Twelve years after missing out on Ghana’s squad for the 2010 World Cup in South Africa, Laryea Kingston is still in pain for missing that once-in-a-lifetime opportunity to play at football’s biggest platform. He was shattered by the decision to drop him from the final squad which included his elder brother, Richard Kingson.
He may have accepted the reasons for being omitted from Ghana’s squad at the 2006 tournament due to suspension he carried over from the Africa Cup of Nations in Egypt months earlier. However, Kingston, who believed he was in the best of shape to make his debut at the biggest stage of his career, is yet to come to terms with Coach Rajevac’s decision to leave him out of the Black Stars team to the 2010 World Cup and he says the Serbian owes him an explanation for omitting him.
Then 29 years old, the midfielder was one of the biggest names in the national team and was instrumental in the country securing a second consecutive World Cup spot.
Four years earlier, Kingston had missed Ghana’s maiden appearance at the World Cup in Germany due to suspension for an altercation with Senegal’s defender Habib Beye in a group encounter at the Nations Cup.
“I was very disappointed in the decision to take me out of the team for the 2010 World Cup, but I had no one to provide me with some answers,” Kingston told the Daily Graphic in an interview.
“It broke me into pieces because I had done everything possible and I was in good shape to play for the Black Stars, so I was surprised at the coach’s decision to omit me from the squad.
“What can you do when a coach says you are not in his plans? It was one of the saddest moments of my career, but I had to deal with it.”
It was a difficult moment for the Ghanaian midfielder who revealed that things he heard from some sources within the team after his omission broke him into pieces.
He denied rumours that he rejected an amount of $5,000 that was given to him as compensation for being in the provisional squad for the tournament
“We held a meeting to discuss the final list for the tournament and all Coach Milovan Rajevac told me was that I was not in his plans.
“I felt he owed me an explanation because with our squad at the time, I didn’t see the reason why I should not make it to the World Cup.”
Kingston, who was then plying his trade with Scottish Premier League side, Heart of Midlothian, moved on with his career after the disappointment but failed to return to the Black Stars until he called it quits in 2013.
After his contract with the Scottish side, he moved to Dutch club Vitesse Arnhem and rejoined his former club Hearts of Oak in Ghana, returned to Israel to play for Hapoel Be'er Sheva before winding up his career with Phoenix FC in the USL Championship in 2013.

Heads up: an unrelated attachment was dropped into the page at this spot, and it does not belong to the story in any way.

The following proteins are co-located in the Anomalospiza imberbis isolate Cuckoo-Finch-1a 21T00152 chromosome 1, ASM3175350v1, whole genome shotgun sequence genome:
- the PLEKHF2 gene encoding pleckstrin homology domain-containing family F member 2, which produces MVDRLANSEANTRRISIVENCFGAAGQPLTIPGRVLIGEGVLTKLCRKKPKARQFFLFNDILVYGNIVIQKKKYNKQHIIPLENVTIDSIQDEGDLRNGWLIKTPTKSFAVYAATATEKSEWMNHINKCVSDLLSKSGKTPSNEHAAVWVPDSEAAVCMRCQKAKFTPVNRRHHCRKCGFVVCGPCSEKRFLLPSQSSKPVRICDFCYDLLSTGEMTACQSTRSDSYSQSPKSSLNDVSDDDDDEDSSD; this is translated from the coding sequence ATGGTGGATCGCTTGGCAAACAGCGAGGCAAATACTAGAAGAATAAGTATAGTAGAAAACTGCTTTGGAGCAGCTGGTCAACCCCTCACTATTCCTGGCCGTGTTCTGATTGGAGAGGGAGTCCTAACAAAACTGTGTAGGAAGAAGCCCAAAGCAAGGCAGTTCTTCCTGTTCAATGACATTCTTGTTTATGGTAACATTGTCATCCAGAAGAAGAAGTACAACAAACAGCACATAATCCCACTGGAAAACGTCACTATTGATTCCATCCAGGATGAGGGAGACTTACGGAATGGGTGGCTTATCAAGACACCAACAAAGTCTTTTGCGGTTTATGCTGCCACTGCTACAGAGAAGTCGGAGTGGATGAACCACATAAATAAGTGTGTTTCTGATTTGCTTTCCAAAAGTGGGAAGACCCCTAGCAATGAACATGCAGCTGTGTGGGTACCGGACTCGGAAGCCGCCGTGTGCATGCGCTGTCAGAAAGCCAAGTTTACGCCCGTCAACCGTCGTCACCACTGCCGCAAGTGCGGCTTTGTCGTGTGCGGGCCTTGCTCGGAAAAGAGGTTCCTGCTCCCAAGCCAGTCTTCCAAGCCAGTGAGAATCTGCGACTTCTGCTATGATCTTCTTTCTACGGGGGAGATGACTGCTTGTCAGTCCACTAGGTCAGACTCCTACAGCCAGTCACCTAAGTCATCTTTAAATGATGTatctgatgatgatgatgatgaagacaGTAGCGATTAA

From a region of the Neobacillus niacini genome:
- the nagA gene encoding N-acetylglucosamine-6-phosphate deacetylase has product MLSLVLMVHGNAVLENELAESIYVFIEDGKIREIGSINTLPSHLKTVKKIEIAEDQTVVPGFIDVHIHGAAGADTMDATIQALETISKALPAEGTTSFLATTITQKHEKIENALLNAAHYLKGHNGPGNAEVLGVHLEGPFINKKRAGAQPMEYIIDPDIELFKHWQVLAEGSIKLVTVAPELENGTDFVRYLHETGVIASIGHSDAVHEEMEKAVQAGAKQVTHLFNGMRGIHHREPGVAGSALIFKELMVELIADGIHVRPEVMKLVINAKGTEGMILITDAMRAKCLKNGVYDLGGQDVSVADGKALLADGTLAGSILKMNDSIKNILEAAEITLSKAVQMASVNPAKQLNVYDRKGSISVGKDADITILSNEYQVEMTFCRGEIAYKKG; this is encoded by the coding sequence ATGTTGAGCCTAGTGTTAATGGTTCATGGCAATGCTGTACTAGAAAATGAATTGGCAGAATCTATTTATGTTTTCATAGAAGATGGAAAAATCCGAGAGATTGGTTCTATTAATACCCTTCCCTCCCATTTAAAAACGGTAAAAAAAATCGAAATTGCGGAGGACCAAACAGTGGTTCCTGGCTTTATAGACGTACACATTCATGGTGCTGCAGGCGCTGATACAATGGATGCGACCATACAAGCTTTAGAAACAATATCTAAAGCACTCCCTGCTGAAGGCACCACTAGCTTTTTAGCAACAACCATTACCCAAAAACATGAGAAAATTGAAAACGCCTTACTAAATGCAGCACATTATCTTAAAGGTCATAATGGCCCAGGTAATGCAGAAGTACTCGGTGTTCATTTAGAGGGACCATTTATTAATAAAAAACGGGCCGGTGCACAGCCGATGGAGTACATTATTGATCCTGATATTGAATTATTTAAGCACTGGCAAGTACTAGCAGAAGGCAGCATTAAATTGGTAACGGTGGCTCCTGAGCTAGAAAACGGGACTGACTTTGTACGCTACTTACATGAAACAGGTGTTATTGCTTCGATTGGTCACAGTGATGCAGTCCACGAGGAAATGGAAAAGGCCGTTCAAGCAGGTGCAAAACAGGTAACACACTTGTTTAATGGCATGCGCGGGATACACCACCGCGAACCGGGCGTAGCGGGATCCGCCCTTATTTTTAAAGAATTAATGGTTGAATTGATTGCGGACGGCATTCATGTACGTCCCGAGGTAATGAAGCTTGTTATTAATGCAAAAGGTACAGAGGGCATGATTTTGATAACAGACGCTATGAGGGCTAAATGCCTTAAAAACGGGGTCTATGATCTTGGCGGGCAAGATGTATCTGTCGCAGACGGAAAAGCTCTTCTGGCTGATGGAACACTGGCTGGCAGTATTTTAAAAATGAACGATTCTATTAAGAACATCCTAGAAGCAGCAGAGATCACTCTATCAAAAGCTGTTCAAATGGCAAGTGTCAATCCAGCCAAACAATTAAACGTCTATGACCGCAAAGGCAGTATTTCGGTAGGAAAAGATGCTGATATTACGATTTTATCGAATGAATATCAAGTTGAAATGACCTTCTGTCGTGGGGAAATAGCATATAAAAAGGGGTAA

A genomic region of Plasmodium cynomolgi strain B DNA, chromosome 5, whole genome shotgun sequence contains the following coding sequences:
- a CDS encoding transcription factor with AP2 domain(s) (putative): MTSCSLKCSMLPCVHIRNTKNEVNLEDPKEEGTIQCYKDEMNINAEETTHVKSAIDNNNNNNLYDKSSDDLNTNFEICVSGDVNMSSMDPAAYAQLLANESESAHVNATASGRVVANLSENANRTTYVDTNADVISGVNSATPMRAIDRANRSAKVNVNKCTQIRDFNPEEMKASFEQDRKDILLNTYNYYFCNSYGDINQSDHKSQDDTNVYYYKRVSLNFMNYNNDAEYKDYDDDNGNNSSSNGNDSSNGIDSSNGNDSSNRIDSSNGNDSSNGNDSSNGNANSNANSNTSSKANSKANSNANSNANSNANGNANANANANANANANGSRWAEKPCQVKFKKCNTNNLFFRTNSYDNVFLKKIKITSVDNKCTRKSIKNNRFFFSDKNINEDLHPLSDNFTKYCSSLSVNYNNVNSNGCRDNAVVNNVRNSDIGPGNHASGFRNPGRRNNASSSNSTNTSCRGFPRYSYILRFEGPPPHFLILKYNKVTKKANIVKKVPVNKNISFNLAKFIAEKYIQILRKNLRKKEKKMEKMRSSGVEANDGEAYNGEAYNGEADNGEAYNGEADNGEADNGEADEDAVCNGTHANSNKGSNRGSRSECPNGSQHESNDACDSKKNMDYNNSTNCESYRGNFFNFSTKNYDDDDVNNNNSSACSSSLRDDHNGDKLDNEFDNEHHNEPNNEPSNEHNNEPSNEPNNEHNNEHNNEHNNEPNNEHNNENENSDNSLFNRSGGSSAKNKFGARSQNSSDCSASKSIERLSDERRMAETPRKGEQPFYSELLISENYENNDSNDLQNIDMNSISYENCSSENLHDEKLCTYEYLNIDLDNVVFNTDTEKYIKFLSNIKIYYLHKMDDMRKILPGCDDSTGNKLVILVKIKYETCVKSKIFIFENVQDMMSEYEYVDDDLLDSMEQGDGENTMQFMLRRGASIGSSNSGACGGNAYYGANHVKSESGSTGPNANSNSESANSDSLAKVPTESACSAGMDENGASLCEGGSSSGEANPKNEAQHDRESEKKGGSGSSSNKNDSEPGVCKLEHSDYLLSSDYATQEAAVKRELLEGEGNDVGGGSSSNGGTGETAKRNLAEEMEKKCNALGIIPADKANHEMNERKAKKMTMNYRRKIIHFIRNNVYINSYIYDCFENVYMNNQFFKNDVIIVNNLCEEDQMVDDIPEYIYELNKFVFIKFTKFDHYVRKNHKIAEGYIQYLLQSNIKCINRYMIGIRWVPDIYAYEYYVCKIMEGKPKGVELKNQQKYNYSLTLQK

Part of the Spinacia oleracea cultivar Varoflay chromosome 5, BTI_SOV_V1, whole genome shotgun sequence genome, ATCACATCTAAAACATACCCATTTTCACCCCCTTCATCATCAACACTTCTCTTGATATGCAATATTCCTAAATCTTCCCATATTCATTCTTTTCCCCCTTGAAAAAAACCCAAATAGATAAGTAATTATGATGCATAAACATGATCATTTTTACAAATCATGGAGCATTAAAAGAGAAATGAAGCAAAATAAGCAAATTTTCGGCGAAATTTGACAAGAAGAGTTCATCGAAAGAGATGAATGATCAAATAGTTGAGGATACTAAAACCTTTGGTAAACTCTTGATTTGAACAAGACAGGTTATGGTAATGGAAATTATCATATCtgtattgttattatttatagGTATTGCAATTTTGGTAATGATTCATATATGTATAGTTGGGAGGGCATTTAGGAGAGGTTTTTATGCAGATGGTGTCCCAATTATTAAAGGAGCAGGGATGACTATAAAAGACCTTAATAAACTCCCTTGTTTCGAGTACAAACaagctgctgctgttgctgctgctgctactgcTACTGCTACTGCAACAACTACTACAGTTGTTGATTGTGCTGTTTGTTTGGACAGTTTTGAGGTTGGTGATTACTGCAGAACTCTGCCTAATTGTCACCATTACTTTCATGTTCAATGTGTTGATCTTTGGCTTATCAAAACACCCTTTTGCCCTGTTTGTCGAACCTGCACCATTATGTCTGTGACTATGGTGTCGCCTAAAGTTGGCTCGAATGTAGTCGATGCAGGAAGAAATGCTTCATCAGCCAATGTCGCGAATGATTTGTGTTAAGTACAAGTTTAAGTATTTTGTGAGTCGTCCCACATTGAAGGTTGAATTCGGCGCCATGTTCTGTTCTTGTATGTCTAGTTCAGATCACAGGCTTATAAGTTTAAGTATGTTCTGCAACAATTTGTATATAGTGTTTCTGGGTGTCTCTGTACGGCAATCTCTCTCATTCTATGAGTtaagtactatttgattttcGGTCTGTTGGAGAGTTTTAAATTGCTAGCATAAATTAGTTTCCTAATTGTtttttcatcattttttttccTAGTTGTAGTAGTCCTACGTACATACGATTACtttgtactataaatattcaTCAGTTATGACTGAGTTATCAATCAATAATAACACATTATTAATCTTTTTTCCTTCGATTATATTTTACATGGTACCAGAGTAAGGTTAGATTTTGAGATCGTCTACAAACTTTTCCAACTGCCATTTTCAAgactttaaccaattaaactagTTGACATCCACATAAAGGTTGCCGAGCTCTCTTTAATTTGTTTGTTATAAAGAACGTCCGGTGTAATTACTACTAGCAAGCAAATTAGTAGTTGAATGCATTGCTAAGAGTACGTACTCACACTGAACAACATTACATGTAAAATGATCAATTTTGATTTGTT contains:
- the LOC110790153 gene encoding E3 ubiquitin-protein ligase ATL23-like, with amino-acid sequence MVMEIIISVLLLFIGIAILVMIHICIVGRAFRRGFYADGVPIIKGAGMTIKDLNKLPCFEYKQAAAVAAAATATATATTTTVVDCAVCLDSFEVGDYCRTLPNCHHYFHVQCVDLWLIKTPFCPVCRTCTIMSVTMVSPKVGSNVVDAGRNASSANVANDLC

After his retirement, the 41-year-old obtained an UEFA Licence B coaching certificate and helped develop talents as part of the coaching staff of the Right to Dream Academy in Ghana and Danish side, Nordsjaelland FC.
Kingston says he has strong belief in the abilities of Ghana’s squad for the World Cup next month. He believes Coach Otto Addo has a fine blend of experienced and young talents who have the potential to excel in Qatar.
Coach Otto Addo is expected to name a relatively young squad to this year’s tournament with players such as Tariq Lamptey, Mohammed Kudus, Callum Hudson-Odoi, Inaki Williams, Felix Afena-Gyan, Kamalrudeen Sulemana, Abdul Fatawu Issahaku and Daniel Afriyie Barnieh tipped to make the final squad for the Mundial.
Skipper Andre Ayew and his younger brother Jordan, both of whom played at the 2014 World Cup in Brazil, will provide the team with rich experience as they team up with tested teammates such as Baba Rahman, Denis Odoi, Thomas Partey, Daniel Amartey, Alexander Djiku, and goalie Richard Ofori to ensure Ghana puts its best foot forward in Qatar.
For Kingston, the technical handlers of the team have done a great job by putting together an experienced and youthful side ahead of the World Cup.
He expects the youthful players in the team to complement the experienced ones to give the country a historic performance at the Mundial.
“The team is full of quality players who have the potential to make a good account of themselves at the biggest stage of world football,” said Kingston.
“I have confidence in the technical team to deliver on their mandate and all I ask is for them to be clinical in their attack.”
Otto Addo’s side, who are pooled in Group H alongside powerhouse Portugal, Uruguay and South Korea, will aim to improve on their first-round exit at the 2014 World Cup in Brazil.
Ghana will open her campaign against Portugal at the Stadium 974 in Doha on November 24 before facing South Korea and Uruguay on November 28 and December 2 respectively.
Commenting on the team’s chances, Kingston told the Daily Graphic that the Stars have scores to settle with Portugal and Uruguay and that must serve as motivation to qualify to the knockout phase of the competition.
“It is going to be interesting at the World Cup because I see our games with Portugal and Uruguay as an opportunity for the boys to perform beyond their expectation.
“Against Portugal, the team must see it as a chance to seek revenge after losing to them in 2014 but Uruguay’s game will be something else.
“I believe the team must do everything to beat Uruguay to put the entire continent at peace after what Suarez did to Africa in 2010. It is possible and I believe having that at the back of their minds alone should be enough to win that match.”